If you would like to discuss a potential referral with any attorney at Dracup & Patterson, please call our senior partner, Jeff Dracup at (858) 480-5295, or you can email us at email@example.com
You Can Depend On Our Referral Agreements and Payments
All referral agreements and referral fees are paid consistent with State Bar Rule 2-200. When entering into a fee-sharing agreement with other lawyers, the client is advised and the referring attorney is identified in our retainer agreement. The division of fees is approved by the client in writing. Recognition and acknowledgment of the referral agreement by the client at the time of initial retention prevents any later misunderstanding regarding the division of fees.
Through the years, we have paid millions of dollars in referral fees. In each case, the amount or percentage of the referral fee is different, depending upon the individual circumstances of the case. Factors that affect the referral fee include the size of the case, its complexity, the overall fee negotiated with the client, the likelihood of success, the responsibility for advanced costs, the amount of involvement of the referring attorney, and the point in the case at which our firm has been retained or associated.
A Collaborative Approach to Referred Cases
We welcome referrals at any point in the litigation. Ideally, we prefer that we be retained as early as possible so that we can direct litigation strategy, discovery planning, expert retention, trial preparation and settlement negotiations. In some cases, we are retained on the eve of trial, and our attorneys are prepared and able to accept matters on short notice. We take pride in our lawyers’ ability to work cooperatively with our referring attorneys. Whether a referring attorney wishes to remain involved, joint venture the case or negotiate some other type of cooperative participation agreement, it is an extremely rare instance where we are unable to negotiate an equitable referral fee agreement.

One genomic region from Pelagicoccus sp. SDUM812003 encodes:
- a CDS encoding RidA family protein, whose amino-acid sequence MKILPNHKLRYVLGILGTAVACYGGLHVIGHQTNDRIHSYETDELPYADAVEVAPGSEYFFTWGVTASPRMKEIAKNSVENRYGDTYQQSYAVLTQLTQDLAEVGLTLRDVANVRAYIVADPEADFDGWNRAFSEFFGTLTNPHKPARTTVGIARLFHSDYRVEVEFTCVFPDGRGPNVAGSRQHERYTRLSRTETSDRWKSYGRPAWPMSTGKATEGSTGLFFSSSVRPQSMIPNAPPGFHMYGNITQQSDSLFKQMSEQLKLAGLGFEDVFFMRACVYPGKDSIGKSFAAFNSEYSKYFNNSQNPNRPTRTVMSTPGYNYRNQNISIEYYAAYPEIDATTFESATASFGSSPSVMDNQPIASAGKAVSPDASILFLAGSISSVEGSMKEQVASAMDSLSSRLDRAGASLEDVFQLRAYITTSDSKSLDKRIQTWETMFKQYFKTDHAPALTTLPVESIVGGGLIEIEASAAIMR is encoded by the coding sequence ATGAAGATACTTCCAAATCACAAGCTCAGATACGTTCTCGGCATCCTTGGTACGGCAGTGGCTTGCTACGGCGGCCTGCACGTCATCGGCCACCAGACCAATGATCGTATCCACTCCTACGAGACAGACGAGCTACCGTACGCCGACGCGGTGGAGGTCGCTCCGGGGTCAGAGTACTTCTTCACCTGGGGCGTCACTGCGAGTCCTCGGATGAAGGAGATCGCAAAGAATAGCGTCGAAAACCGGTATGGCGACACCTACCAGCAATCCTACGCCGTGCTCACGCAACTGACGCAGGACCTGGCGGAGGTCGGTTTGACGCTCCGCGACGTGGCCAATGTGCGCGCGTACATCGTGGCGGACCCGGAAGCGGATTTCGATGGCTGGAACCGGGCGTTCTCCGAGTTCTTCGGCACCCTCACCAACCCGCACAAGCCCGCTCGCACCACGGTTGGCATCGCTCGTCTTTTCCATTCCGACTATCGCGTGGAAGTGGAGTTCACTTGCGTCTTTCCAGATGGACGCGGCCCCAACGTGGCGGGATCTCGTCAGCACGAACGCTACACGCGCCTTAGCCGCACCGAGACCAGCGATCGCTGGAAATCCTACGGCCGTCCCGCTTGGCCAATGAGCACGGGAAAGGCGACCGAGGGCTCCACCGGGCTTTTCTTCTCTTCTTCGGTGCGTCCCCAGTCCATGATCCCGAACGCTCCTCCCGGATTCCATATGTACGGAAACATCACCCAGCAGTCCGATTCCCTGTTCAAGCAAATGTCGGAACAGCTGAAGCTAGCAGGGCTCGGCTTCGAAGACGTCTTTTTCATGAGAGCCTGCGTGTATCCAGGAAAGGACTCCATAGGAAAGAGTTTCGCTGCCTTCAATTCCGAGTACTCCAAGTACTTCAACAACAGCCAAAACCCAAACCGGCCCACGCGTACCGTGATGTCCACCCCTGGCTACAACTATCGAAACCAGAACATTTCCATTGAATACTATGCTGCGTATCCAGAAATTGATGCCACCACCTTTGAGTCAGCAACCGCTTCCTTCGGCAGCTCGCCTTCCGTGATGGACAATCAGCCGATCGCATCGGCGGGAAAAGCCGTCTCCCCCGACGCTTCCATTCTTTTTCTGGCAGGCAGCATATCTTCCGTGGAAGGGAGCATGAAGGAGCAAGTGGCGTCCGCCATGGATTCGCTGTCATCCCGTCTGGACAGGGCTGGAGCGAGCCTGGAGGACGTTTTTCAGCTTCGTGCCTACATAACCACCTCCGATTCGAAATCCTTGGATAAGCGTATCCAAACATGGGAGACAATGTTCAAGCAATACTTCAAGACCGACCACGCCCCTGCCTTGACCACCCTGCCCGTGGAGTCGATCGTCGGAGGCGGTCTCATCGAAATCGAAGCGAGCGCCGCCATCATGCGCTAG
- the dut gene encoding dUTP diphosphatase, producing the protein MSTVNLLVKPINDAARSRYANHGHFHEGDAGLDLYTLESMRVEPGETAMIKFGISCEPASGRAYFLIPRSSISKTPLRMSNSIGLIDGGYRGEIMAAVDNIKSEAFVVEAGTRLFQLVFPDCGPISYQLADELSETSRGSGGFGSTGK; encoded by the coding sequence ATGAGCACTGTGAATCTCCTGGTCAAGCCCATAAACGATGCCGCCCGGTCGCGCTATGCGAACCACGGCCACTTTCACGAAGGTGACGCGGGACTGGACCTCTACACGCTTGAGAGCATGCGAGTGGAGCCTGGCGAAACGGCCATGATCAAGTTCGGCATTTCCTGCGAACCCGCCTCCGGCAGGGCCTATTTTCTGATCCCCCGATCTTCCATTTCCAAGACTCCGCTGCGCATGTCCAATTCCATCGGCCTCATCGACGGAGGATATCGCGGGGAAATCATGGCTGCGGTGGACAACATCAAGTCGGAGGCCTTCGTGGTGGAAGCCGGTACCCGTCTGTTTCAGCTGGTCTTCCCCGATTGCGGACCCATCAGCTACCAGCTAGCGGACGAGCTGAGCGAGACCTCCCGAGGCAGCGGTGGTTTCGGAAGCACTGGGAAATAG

We know that when referring attorneys send us a case, they are placing their reputation on the line. We also understand that after a referral is made to us, referring attorneys rightfully expect that at the end of the case, the client will thank them for referring the case to our firm. A referral to our firm reflects an important decision by a referring attorney to get the best result for the client while allowing that lawyer to share in the fee according to Rule of Professional Conduct 2-200.
Whether your firm specializes in personal injury, family law, business, real estate, patent and trademark, tax, insurance defense or plaintiff’s personal injury practice, all of our referring attorneys are treated with respect and their relationship with the client is always protected and acknowledged.
The litigation and trial of business and real estate cases is time-consuming, difficult and expensive. Specialization in the legal field requires that all lawyers make considered and timely referrals of cases when they know that another firm or another attorney may better be able to assist the client. The lawyers at Dracup & Patterson stand ready to receive those referrals, permitting referring counsel to focus on their own disciplines or specialties, conserving their financial resources, and trusting that at Dracup & Patterson, their client will get an optimum result at a firm without peer.
All referral fees are paid in accordance with California State Bar guidelines, and all referral agreements are committed to writing after disclosure and explanation to our clients.
California Rule Of Professional Conduct 2-200 Financial Arrangements Among Lawyers
- A member shall not divide a fee for legal services with a lawyer who is not a partner of, associate of, or shareholder with the member unless:The client has consented in writing thereto after a full disclosure has been made in writing that a division of fees will be made and the terms of such division; and the total fee charged by all lawyers is not increased solely by reason of the provision for division of fees and is not unconscionable as that term is defined in rule 4-200.
- Except as permitted in paragraph (A) of this rule or rule 2-300, a member shall not compensate, give, or promise anything of value to any lawyer for the purpose of recommending or securing employment of the member or the member’s law firm by a client, or as a reward for having made a recommendation resulting in employment of the member or the member’s law firm by a client. A member’s offering of or giving a gift or gratuity to any lawyer who has made a recommendation resulting in the employment of the member or the member’s law firm shall not of itself violate this rule, provided that the gift or gratuity was not offered in consideration of any promise, agreement, or understanding that such a gift or gratuity would be forthcoming or that referrals would be made or encouraged in the future.